The world's largest radio telescope has been inaugurated in Chile on a mountain high above the Atacama Desert, wielding unprecedented power to peer into the remotest regions of the universe.
The ALMA space observatory consists of 66 antennae creating a telescope array 16 kilometres in diameter.
ALMA, short for the Atacama Large Millimeter-submillimeter Array, an acronym which means "soul" in Spanish, is a joint effort among North American, European and Asian agencies.
Unlike optical or infrared telescopes, ALMA can capture the faint glow and gas present in the formation of the first stars, galaxies and planets in an extremely cold region of the universe.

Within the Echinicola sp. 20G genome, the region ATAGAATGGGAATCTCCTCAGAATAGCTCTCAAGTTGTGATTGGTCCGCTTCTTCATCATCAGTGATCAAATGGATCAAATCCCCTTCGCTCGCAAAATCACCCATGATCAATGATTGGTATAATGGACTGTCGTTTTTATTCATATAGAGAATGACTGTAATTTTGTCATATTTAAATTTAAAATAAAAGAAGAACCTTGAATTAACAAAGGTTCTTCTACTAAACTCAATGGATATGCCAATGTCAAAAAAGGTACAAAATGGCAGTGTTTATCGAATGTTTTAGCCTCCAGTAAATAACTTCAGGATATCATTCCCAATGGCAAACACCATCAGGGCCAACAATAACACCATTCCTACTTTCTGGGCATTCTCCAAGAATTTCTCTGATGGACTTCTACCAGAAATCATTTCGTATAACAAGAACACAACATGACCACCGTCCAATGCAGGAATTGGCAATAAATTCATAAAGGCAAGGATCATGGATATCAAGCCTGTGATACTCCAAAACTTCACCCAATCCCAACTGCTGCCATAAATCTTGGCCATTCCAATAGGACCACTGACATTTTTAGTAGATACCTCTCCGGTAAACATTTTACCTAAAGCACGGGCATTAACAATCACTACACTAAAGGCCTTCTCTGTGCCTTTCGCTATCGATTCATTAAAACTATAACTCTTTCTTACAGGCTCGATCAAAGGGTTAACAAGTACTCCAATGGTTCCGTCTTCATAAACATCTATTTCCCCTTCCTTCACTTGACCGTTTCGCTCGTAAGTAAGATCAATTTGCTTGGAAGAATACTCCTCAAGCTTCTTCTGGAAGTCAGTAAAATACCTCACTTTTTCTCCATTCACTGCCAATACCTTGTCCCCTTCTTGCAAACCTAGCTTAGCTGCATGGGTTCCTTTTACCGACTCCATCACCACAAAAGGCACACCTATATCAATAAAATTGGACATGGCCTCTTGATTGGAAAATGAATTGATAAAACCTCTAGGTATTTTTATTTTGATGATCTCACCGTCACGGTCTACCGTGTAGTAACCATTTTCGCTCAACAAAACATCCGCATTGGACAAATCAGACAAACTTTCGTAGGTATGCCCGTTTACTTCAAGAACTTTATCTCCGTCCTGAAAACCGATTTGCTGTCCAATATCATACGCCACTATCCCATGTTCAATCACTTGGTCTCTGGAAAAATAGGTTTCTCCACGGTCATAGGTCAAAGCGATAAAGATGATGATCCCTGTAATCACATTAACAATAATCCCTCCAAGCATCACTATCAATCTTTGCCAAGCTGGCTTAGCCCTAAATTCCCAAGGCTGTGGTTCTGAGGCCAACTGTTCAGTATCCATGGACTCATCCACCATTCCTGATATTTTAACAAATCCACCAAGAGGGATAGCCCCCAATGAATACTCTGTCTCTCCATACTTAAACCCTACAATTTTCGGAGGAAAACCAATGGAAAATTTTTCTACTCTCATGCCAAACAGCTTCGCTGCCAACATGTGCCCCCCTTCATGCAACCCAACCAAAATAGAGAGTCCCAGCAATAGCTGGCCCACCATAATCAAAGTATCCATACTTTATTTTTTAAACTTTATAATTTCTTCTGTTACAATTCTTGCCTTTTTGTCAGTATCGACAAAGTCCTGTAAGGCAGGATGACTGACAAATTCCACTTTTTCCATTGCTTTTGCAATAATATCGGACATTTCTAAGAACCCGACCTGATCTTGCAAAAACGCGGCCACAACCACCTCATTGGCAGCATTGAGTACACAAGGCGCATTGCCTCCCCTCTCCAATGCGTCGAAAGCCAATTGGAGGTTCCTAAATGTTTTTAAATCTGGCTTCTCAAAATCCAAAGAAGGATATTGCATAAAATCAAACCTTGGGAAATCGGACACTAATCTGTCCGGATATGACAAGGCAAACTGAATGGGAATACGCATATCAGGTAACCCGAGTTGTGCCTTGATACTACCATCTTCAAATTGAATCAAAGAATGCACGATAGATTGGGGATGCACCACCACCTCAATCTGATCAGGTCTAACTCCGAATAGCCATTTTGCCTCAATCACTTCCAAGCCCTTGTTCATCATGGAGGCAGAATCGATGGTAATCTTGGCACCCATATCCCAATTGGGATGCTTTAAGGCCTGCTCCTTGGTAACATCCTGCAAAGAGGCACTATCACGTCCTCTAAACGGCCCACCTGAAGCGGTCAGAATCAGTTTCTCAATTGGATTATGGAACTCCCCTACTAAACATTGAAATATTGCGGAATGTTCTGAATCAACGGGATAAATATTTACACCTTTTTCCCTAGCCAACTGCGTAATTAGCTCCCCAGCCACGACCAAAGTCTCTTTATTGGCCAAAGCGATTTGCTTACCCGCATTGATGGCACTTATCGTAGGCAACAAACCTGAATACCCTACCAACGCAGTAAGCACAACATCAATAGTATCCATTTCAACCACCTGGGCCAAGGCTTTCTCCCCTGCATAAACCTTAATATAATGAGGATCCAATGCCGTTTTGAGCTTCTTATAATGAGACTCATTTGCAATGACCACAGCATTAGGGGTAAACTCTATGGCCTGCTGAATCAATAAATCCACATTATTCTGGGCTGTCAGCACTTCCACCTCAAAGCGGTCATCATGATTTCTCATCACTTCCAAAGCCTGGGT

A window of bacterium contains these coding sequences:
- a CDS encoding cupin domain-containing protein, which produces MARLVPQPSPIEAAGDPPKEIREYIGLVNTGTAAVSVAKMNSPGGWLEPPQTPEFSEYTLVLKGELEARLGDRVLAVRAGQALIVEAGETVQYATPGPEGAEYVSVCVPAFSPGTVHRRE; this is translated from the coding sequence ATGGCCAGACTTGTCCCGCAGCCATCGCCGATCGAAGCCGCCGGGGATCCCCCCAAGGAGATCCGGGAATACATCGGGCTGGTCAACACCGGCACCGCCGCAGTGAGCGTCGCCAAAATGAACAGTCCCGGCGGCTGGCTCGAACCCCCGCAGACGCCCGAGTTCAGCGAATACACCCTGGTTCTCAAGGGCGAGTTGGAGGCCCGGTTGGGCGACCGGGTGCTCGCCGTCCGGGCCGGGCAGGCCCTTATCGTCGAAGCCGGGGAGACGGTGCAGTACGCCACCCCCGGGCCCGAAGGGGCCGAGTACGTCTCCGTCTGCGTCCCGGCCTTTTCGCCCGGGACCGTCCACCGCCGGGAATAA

The $1.3 billion ALMA observatory promises to probe deeper into space than any other telescope.
It will allow astronomers to study wavelengths invisible to the human eye.
ALMA's director, Thijs de Graauw said it will be able to get detailed images of space.
“We'll get detail in the images, an angular resolution that is even better than the Hubble Space Telescope is doing,” he said.